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Penn State’s Star Wars Club Is One With The Force

In a galaxy far, far away, the Star Wars Club meets weekly on Tuesday evenings. Well, maybe not that far away, depending on your perception of Wartik Lab.

Penn State’s Star Wars Club is led by four force-sensitive students collectively called the “Galactic Senate.” Noah Sachs, a finance major from Plum, Pa., proudly leads the group as its supreme chancellor.

Sachs says he’s loved Star Wars since he was 9 or 10 years old. Some of his earliest memories of his passion for the franchise include a make-your-own lightsaber birthday party. So, once he arrived at Penn State, he knew he had no choice but to keep that love for Star Wars going.

“I kind of knew that some colleges had a Star Wars club,” Sachs said. “I just kind of browsed the clubs [before coming]. I saw that Penn State [had a] Star Wars club. So, I knew I was joining that right away before I even went to the Involvement Fair.”

While you may remember the club from its famously viral¬†HUB lawn lightsaber duel¬†earlier this semester, what you might not know is that the club duels all the time — and not for attention. The Star Wars Club’s members have put together a scoring system for lightsaber duels.

“We have a rule for headshots now because one of our more aggressive duelists kept popping everybody on the head and was causing injuries,” Sachs said. “One point [is taken away] if you lose and one point if you have a headshot. If you hit the arms or the legs, you get the point. There are three rounds. It’s best to three. The first one to five points wins the round.”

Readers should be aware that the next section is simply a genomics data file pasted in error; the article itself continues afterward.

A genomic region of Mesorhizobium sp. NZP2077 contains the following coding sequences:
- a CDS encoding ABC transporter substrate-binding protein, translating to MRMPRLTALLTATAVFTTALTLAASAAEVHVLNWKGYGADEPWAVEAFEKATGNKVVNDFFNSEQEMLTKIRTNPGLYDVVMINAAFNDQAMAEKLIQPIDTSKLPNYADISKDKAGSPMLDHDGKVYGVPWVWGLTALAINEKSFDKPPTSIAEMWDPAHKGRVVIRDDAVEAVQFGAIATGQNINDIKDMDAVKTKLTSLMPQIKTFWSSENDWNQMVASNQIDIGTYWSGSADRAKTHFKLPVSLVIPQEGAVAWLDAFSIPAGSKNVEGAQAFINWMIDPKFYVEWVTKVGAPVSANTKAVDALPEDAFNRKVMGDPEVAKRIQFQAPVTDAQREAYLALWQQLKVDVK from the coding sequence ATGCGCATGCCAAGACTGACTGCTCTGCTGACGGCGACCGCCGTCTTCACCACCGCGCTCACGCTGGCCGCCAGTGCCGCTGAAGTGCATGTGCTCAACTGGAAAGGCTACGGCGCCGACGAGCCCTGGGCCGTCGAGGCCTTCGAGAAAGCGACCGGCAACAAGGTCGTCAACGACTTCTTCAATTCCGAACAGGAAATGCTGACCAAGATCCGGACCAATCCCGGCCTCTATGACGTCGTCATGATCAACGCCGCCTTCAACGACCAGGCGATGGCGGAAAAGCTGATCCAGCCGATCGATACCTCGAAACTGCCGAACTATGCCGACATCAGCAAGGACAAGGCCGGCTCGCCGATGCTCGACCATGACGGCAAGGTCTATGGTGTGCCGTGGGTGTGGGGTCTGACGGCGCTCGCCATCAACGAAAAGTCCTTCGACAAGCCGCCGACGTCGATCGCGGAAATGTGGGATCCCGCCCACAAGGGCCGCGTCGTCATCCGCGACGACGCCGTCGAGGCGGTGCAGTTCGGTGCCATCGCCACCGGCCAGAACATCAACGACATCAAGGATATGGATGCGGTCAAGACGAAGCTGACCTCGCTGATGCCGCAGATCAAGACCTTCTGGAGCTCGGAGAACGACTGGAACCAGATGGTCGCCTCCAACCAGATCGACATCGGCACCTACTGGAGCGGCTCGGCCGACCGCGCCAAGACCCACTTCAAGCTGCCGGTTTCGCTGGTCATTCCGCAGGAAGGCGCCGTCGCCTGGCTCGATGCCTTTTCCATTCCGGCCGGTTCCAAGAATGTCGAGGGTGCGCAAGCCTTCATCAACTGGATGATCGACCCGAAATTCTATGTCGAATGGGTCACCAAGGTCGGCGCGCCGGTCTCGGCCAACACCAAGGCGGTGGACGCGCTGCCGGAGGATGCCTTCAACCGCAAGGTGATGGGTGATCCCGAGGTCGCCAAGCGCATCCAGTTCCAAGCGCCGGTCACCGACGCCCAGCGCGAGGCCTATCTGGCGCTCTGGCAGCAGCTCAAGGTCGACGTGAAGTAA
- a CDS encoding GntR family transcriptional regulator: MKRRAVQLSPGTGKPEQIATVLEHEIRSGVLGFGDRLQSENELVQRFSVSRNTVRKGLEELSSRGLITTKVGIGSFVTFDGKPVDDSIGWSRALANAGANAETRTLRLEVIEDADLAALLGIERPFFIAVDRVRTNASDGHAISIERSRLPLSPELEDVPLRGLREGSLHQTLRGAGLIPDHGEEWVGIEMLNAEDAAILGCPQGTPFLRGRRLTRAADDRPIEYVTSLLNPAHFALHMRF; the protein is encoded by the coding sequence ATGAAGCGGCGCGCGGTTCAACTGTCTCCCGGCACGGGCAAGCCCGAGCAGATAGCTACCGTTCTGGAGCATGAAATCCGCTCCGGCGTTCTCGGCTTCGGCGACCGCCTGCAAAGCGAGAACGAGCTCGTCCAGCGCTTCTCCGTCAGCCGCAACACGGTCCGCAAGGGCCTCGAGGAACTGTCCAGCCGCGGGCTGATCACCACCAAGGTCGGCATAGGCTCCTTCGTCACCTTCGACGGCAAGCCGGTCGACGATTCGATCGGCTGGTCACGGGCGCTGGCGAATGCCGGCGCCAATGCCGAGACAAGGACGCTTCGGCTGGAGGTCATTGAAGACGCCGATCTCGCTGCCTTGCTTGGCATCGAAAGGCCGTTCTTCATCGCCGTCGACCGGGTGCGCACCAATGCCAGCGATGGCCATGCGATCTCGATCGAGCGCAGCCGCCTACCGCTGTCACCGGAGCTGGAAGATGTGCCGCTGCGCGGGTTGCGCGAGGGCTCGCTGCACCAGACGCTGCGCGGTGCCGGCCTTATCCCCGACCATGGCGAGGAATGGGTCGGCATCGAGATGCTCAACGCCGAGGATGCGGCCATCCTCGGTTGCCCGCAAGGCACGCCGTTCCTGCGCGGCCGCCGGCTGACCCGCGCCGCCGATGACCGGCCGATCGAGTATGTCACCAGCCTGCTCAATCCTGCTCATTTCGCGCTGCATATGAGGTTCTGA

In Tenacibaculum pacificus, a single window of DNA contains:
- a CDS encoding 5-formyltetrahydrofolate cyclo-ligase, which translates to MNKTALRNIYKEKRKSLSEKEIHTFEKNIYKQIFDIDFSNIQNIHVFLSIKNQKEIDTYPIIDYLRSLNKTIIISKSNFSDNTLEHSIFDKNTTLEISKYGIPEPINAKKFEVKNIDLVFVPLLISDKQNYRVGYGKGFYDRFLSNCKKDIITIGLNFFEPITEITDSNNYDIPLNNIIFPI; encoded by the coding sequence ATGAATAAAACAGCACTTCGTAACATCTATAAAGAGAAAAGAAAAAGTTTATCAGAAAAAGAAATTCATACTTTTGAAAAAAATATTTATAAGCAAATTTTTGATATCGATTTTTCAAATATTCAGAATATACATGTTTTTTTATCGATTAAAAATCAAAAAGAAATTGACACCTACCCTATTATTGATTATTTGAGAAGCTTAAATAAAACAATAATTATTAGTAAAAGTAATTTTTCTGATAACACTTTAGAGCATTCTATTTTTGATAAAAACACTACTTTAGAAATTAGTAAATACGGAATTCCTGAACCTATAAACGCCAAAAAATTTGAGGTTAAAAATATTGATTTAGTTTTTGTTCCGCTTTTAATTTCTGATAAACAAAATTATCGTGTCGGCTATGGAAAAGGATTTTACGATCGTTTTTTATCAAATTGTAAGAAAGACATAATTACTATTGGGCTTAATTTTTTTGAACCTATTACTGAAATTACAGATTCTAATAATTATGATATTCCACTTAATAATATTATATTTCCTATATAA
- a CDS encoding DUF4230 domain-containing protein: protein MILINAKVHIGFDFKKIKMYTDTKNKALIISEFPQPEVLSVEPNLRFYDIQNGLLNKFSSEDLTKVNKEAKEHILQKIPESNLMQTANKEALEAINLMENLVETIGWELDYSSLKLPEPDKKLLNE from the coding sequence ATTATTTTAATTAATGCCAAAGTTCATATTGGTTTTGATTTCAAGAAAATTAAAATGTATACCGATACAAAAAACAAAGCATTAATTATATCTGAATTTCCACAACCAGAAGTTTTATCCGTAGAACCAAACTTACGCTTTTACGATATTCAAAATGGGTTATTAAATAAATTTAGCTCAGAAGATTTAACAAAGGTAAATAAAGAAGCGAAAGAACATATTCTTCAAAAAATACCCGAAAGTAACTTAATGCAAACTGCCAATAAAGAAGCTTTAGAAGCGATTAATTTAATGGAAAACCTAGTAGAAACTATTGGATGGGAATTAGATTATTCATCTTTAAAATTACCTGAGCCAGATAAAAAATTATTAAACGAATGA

Besides the club’s weekly meetings, there are other activities that the club will partake in. The Star Wars Club plays laser tag downtown once or twice a semester (with Star Wars music playing, of course). Members gladly partake in bowling, tailgating, and, of course, watching and discussing Star Wars content, new and old.

The club has an open membership policy, so any student can come to its meetings without worrying about paying dues or committing too hard.

“We’re just a bunch of people hanging out who love Star Wars,” Sachs said. “Even if you aren’t a big Star Wars fan, [we encourage those to come] who want to learn more about Star Wars.”

Tyler Dickerson, a junior who cosplays as Cobb Vanth and currently serves as the club’s treasurer, has been in the Star Wars club since his freshman year. For many, including himself, Dickerson says the club has given him a place to call home on campus.

“It is a place I can hang out and share a common interest in a franchise that I have loved since I was young,” Dickerson said. “The opportunity to duel with lightsabers and talk Star Wars with a bunch of people who love the same franchise that I do is something special.”

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About the Author

Gabriel Herman

Gabriel Herman is a journalism major at Penn State from Minneapolis, MN. He writes about several sports-related topics. If you want to discuss great moments in Minnesota sports history, you can reach him at [email protected]

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